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1.  Targeted Therapy Resistance Mediated by Dynamic Regulation of Extrachromosomal Mutant EGFR DNA 
Science (New York, N.Y.)  2013;343(6166):72-76.
Intratumoral heterogeneity contributes to cancer drug resistance, but the underlying mechanisms are not understood. Single-cell analyses of patient-derived models and clinical samples from glioblastoma patients treated with epidermal growth factor receptor (EGFR) tyrosine kinase inhibitors (TKIs) demonstrate that tumor cells reversibly up-regulate or suppress mutant EGFR expression, conferring distinct cellular phenotypes to reach an optimal equilibrium for growth. Resistance to EGFR TKIs is shown to occur by elimination of mutant EGFR from extrachromosomal DNA. After drug withdrawal, reemergence of clonal EGFR mutations on extrachromosomal DNA follows. These results indicate a highly specific, dynamic, and adaptive route by which cancers can evade therapies that target oncogenes maintained on extrachromosomal DNA.
PMCID: PMC4049335  PMID: 24310612
2.  Current clinical practice: differential management of uveal melanoma in the era of molecular tumor analyses 
Assess current clinical practices for uveal melanoma (UM) and the impact of molecular prognostic testing on treatment decisions.
Cross-sectional survey and sequential medical records review.
Ophthalmologists who treat UM.
(A) Medical records review of all Medicare beneficiaries tested by UM gene expression profile in 2012, conducted under an institutional review board-approved protocol. (B) 109 ophthalmologists specializing in the treatment of UM were invited to participate in 24-question survey in 2012; 72 were invited to participate in a 23-question survey in 2014.
Main outcome measures
Responses analyzed by descriptive statistics, frequency analyses (percentages, Tukey, histograms), and Fisher’s exact test. Descriptive presentation of essay answers.
The review of Medicare medical records included 191 evaluable patients, 88 (46%) with documented medical treatment actions or institutional policies related to surveillance plans. Of these 88, all gene expression profiling (GEP) Class 1 UM patients were treated with low-intensity surveillance. All GEP Class 2 UM patients were treated with high-intensity surveillance (P<0.0001 versus Class 1). There were 36 (19%) with information concerning referrals after initial diagnosis. Of these 36, all 23 Class 2 patients were referred to medical oncology; however, none of the 13 Class 1 patients were referred (P<0.0001 versus Class 1). Only Class 2 patients were recommended for adjunctive treatment regimens. 2012 survey: 50 respondents with an annual median of 35 new UM patients. The majority of respondents (82%) performed molecular analysis of UM tumors after fine needle biopsy (FNAB); median: 15 FNAB per year; 2014 survey: 35 respondents with an annual median of 30 new UM patients. The majority offered molecular analyses of UM tumor samples to most patients. Patients with low metastatic risk (disomy 3 or GEP Class 1) were generally assigned to less frequent (every 6 or 12 months) and less intensive clinical visits. Patients with high metastatic risk (monosomy 3 or GEP Class 2) were assigned to more frequent surveillance with hepatic imaging and liver function testing every 3–6 months. High-risk patients were considered more suitable for adjuvant treatment protocols.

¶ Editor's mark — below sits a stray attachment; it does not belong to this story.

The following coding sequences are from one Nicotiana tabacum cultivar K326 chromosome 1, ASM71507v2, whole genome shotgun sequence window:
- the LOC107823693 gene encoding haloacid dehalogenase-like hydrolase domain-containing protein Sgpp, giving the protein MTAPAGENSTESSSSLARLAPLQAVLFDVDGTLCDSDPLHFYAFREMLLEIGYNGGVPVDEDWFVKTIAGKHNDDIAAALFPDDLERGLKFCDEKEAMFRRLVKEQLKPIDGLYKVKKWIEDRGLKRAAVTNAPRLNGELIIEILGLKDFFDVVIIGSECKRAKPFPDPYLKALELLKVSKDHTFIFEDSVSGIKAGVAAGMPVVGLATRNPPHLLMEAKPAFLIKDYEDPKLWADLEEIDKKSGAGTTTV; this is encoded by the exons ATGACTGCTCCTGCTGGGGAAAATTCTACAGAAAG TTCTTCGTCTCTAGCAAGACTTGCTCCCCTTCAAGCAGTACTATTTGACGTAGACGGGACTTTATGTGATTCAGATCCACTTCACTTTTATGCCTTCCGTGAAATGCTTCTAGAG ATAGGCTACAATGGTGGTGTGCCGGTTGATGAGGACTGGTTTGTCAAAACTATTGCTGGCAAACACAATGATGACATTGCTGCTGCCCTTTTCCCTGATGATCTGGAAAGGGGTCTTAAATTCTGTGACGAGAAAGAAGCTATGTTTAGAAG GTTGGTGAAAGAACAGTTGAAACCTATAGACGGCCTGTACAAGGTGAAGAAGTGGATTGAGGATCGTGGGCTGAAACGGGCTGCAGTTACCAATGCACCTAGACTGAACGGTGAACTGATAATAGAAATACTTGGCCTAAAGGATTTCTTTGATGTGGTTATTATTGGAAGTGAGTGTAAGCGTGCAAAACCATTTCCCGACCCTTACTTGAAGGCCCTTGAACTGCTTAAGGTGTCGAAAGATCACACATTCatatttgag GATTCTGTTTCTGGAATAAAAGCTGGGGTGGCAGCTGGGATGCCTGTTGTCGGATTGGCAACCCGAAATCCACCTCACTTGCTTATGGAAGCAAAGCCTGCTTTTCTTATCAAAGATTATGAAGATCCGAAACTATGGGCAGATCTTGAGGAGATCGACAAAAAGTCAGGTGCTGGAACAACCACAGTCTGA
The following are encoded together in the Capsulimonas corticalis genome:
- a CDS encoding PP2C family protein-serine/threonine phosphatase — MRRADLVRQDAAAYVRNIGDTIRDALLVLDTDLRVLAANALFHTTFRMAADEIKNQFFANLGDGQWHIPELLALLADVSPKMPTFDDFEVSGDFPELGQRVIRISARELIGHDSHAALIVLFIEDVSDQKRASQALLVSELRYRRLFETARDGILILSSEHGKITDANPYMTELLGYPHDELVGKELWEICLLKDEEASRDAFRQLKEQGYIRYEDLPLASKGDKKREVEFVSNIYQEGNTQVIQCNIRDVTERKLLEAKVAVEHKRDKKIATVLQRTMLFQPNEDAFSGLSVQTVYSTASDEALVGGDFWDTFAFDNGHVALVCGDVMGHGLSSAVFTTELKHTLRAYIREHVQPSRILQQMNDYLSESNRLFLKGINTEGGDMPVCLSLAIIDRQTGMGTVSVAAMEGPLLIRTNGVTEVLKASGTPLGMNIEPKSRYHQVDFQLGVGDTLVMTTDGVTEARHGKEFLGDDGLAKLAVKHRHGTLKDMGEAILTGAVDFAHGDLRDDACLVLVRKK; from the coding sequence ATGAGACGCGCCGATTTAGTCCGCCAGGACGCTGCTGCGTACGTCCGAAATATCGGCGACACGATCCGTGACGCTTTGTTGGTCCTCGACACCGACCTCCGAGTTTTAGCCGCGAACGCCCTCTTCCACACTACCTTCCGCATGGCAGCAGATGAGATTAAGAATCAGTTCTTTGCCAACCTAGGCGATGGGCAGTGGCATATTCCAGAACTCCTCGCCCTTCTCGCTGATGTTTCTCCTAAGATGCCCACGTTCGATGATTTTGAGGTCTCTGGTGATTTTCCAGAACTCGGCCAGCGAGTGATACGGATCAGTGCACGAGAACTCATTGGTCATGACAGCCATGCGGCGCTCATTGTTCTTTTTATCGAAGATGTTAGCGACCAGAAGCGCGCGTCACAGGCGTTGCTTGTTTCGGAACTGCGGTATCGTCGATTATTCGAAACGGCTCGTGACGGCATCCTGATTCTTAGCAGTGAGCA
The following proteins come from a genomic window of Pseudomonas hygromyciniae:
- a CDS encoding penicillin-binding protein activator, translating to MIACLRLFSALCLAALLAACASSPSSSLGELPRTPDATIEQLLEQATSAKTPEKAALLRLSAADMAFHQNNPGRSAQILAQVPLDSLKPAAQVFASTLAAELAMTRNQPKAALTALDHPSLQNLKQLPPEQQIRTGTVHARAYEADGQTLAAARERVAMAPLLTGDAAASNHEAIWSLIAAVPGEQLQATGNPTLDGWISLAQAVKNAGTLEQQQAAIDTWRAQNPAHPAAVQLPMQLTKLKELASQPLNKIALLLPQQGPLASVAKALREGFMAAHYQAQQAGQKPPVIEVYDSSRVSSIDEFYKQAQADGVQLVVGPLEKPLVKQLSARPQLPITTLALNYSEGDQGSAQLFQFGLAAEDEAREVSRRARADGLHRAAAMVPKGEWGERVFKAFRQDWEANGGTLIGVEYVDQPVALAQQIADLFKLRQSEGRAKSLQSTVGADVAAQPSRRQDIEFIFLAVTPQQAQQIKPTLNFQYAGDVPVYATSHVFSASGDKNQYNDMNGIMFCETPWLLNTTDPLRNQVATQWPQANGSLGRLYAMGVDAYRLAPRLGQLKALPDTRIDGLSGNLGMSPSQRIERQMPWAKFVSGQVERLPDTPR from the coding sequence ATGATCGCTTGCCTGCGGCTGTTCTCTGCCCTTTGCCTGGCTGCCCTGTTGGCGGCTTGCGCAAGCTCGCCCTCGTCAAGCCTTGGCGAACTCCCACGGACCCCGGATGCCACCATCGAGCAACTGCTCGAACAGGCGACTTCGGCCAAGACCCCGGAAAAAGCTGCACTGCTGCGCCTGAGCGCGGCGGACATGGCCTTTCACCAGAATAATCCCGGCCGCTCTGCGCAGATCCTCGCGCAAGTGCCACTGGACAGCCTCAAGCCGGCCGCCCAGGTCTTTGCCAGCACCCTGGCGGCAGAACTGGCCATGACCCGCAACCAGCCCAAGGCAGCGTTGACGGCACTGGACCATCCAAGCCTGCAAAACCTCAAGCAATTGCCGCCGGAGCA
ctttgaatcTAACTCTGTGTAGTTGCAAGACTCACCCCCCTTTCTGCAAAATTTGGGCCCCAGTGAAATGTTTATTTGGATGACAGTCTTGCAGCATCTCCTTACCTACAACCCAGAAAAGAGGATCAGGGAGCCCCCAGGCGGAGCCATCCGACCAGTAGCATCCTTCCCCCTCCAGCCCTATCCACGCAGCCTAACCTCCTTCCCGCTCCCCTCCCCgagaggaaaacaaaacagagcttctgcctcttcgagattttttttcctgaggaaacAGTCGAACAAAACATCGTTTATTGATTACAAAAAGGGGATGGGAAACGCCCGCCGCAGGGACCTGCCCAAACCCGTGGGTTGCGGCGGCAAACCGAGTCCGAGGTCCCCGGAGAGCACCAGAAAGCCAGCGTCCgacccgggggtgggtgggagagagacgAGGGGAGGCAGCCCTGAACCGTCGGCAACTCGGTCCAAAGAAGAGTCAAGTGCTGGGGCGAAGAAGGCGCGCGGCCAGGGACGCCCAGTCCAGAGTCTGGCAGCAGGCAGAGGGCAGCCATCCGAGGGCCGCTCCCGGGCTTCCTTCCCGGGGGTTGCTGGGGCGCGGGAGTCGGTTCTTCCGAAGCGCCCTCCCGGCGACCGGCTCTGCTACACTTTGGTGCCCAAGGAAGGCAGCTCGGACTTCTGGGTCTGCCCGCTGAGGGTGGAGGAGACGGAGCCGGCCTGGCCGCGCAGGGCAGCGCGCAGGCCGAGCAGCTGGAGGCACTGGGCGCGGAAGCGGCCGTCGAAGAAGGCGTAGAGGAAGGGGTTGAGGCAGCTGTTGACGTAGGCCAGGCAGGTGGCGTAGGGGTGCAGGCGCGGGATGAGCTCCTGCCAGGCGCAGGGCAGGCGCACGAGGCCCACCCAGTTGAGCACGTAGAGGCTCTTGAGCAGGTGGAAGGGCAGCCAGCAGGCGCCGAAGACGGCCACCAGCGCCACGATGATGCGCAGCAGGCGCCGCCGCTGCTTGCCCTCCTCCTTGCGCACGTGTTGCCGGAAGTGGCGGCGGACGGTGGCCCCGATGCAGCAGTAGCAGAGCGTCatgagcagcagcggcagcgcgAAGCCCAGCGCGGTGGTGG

The majority of ophthalmologists treating UM have adopted molecular diagnostic tests for the purpose of designing risk-appropriate treatment strategies.
PMCID: PMC4262218  PMID: 25587217
uveal melanoma; gene expression profiling (GEP); Medicare; molecular diagnostic test
3.  Full Mouth Rehabilitation of a Patient with Extracoronal Attachments and Telescopic Prosthesis - A Case Report 
The management of tooth wear is complex and challenging as it involves multidisciplinary approach. Proper diagnosis and elaborative treatment protocol is necessary to obtain successful and predictable outcome. The objective of full mouth rehabilitation includes identification of the cause, prevention and preservation of the remaining tooth structure. This case report presents the management of the remaining teeth by endodontic and periodontic intervention which was followed by porcelain fused to metal fixed prosthesis, telescopic denture for the upper missing teeth and extra-coronal attachments for the lower missing teeth. Segmental arch technique was utilized for the rehabilitation where anterior teeth were restored first followed by the posterior teeth. Patient had a satisfactory functional and aesthetic results.
PMCID: PMC4253277  PMID: 25478459